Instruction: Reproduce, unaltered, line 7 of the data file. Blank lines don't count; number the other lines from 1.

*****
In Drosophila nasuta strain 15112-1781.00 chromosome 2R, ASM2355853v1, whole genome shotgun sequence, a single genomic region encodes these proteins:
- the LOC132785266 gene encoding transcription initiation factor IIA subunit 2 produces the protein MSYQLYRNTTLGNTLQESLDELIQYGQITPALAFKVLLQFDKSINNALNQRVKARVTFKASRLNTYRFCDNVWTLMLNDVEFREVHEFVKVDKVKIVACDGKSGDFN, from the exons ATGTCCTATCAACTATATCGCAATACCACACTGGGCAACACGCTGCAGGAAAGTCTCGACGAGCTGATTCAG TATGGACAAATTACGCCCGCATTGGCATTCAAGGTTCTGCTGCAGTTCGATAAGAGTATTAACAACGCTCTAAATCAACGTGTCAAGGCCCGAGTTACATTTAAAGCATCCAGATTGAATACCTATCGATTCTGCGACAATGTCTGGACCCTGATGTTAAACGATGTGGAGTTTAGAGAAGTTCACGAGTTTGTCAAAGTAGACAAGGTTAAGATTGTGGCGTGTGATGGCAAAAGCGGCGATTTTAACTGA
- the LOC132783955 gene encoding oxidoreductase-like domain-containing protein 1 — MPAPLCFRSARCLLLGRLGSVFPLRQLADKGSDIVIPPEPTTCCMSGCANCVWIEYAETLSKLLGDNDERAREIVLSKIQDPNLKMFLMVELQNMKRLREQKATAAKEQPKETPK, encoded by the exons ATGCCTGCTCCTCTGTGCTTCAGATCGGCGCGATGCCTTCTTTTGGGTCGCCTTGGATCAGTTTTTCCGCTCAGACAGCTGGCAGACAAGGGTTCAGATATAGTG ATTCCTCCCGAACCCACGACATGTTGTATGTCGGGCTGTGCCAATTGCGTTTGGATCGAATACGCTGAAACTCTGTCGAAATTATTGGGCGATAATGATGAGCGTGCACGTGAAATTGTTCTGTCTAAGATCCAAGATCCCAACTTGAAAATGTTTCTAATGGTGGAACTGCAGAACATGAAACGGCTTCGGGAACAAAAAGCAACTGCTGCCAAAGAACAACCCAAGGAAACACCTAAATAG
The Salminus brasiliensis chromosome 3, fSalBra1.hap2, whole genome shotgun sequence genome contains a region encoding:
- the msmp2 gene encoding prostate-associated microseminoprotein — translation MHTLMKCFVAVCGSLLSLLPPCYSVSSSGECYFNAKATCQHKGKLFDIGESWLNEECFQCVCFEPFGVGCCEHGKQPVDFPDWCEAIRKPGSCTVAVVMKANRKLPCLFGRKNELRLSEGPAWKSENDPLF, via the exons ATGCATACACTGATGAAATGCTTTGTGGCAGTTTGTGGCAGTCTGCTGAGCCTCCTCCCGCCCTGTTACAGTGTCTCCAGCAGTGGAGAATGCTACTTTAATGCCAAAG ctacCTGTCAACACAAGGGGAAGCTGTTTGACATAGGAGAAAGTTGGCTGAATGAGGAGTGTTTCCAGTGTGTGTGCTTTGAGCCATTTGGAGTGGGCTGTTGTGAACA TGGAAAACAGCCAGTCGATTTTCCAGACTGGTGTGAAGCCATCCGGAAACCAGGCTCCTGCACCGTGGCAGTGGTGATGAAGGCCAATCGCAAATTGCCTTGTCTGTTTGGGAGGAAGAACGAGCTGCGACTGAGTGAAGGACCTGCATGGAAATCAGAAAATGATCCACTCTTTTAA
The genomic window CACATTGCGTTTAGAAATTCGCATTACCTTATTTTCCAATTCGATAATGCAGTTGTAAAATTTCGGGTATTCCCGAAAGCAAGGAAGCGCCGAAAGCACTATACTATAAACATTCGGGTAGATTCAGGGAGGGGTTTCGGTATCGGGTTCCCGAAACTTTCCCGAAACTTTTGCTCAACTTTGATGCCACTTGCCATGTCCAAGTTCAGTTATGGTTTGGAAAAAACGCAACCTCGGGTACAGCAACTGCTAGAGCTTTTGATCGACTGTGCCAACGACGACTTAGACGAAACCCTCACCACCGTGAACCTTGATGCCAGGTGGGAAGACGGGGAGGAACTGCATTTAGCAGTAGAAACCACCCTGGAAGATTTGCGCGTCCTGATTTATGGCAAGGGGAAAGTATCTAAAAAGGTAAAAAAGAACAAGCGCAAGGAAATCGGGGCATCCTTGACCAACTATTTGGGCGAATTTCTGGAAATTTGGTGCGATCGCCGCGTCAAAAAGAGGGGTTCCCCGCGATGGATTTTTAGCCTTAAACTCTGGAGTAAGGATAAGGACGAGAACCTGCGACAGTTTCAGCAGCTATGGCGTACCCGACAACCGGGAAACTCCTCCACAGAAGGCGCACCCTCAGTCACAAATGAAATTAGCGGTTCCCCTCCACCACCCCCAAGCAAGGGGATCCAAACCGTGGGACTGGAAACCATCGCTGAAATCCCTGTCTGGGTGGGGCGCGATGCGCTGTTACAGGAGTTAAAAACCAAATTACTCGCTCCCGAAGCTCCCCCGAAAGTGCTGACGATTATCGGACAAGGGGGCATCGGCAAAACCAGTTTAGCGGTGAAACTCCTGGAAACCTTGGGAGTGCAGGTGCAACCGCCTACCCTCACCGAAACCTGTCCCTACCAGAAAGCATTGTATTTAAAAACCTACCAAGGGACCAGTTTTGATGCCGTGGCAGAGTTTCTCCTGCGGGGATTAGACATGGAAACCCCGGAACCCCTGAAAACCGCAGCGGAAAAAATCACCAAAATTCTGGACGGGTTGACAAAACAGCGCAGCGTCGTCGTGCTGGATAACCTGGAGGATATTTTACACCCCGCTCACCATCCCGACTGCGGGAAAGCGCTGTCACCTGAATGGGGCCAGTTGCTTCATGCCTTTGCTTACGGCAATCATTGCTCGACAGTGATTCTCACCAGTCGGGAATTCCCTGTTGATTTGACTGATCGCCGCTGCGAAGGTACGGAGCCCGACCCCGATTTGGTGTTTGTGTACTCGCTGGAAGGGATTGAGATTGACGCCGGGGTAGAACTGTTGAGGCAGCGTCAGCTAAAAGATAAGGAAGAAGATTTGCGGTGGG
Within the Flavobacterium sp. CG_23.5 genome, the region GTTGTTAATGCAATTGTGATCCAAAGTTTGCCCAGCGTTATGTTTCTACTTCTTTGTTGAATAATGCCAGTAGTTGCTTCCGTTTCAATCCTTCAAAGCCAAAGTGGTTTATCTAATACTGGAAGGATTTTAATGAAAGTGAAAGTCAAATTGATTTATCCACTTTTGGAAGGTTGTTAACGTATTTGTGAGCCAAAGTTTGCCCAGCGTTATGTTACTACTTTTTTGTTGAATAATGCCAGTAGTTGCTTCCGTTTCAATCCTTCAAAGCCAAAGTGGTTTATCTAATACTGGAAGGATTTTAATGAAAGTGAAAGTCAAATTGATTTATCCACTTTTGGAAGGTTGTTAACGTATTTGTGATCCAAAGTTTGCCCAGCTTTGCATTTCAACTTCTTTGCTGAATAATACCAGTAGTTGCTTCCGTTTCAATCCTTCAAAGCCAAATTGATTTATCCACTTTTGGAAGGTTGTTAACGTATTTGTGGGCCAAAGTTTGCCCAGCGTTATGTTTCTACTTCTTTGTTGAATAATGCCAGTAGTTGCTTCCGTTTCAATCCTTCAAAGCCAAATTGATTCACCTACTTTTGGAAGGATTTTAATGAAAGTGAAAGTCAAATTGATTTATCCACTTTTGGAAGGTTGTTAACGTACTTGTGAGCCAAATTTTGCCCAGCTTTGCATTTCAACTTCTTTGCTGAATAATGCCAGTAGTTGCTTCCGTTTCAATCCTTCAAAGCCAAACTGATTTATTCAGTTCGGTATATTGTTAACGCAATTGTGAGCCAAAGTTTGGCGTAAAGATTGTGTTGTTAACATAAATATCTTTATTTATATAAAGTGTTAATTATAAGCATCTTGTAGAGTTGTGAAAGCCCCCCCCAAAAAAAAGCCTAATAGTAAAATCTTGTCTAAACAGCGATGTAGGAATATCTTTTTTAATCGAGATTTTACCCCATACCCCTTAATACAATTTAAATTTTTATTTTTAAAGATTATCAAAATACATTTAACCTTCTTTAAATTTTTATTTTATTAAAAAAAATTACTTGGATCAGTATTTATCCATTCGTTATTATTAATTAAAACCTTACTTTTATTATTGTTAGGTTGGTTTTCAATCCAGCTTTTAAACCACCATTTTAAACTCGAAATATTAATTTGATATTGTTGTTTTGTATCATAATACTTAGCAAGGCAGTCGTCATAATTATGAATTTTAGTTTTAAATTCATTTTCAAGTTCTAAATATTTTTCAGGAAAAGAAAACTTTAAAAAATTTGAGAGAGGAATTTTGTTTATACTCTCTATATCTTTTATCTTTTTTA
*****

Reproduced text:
Within the Flavobacterium sp. CG_23.5 genome, the region GTTGTTAATGCAATTGTGATCCAAAGTTTGCCCAGCGTTATGTTTCTACTTCTTTGTTGAATAATGCCAGTAGTTGCTTCCGTTTCAATCCTTCAAAGCCAAAGTGGTTTATCTAATACTGGAAGGATTTTAATGAAAGTGAAAGTCAAATTGATTTATCCACTTTTGGAAGGTTGTTAACGTATTTGTGAGCCAAAGTTTGCCCAGCGTTATGTTACTACTTTTTTGTTGAATAATGCCAGTAGTTGCTTCCGTTTCAATCCTTCAAAGCCAAAGTGGTTTATCTAATACTGGAAGGATTTTAATGAAAGTGAAAGTCAAATTGATTTATCCACTTTTGGAAGGTTGTTAACGTATTTGTGATCCAAAGTTTGCCCAGCTTTGCATTTCAACTTCTTTGCTGAATAATACCAGTAGTTGCTTCCGTTTCAATCCTTCAAAGCCAAATTGATTTATCCACTTTTGGAAGGTTGTTAACGTATTTGTGGGCCAAAGTTTGCCCAGCGTTATGTTTCTACTTCTTTGTTGAATAATGCCAGTAGTTGCTTCCGTTTCAATCCTTCAAAGCCAAATTGATTCACCTACTTTTGGAAGGATTTTAATGAAAGTGAAAGTCAAATTGATTTATCCACTTTTGGAAGGTTGTTAACGTACTTGTGAGCCAAATTTTGCCCAGCTTTGCATTTCAACTTCTTTGCTGAATAATGCCAGTAGTTGCTTCCGTTTCAATCCTTCAAAGCCAAACTGATTTATTCAGTTCGGTATATTGTTAACGCAATTGTGAGCCAAAGTTTGGCGTAAAGATTGTGTTGTTAACATAAATATCTTTATTTATATAAAGTGTTAATTATAAGCATCTTGTAGAGTTGTGAAAGCCCCCCCCAAAAAAAAGCCTAATAGTAAAATCTTGTCTAAACAGCGATGTAGGAATATCTTTTTTAATCGAGATTTTACCCCATACCCCTTAATACAATTTAAATTTTTATTTTTAAAGATTATCAAAATACATTTAACCTTCTTTAAATTTTTATTTTATTAAAAAAAATTACTTGGATCAGTATTTATCCATTCGTTATTATTAATTAAAACCTTACTTTTATTATTGTTAGGTTGGTTTTCAATCCAGCTTTTAAACCACCATTTTAAACTCGAAATATTAATTTGATATTGTTGTTTTGTATCATAATACTTAGCAAGGCAGTCGTCATAATTATGAATTTTAGTTTTAAATTCATTTTCAAGTTCTAAATATTTTTCAGGAAAAGAAAACTTTAAAAAATTTGAGAGAGGAATTTTGTTTATACTCTCTATATCTTTTATCTTTTTTA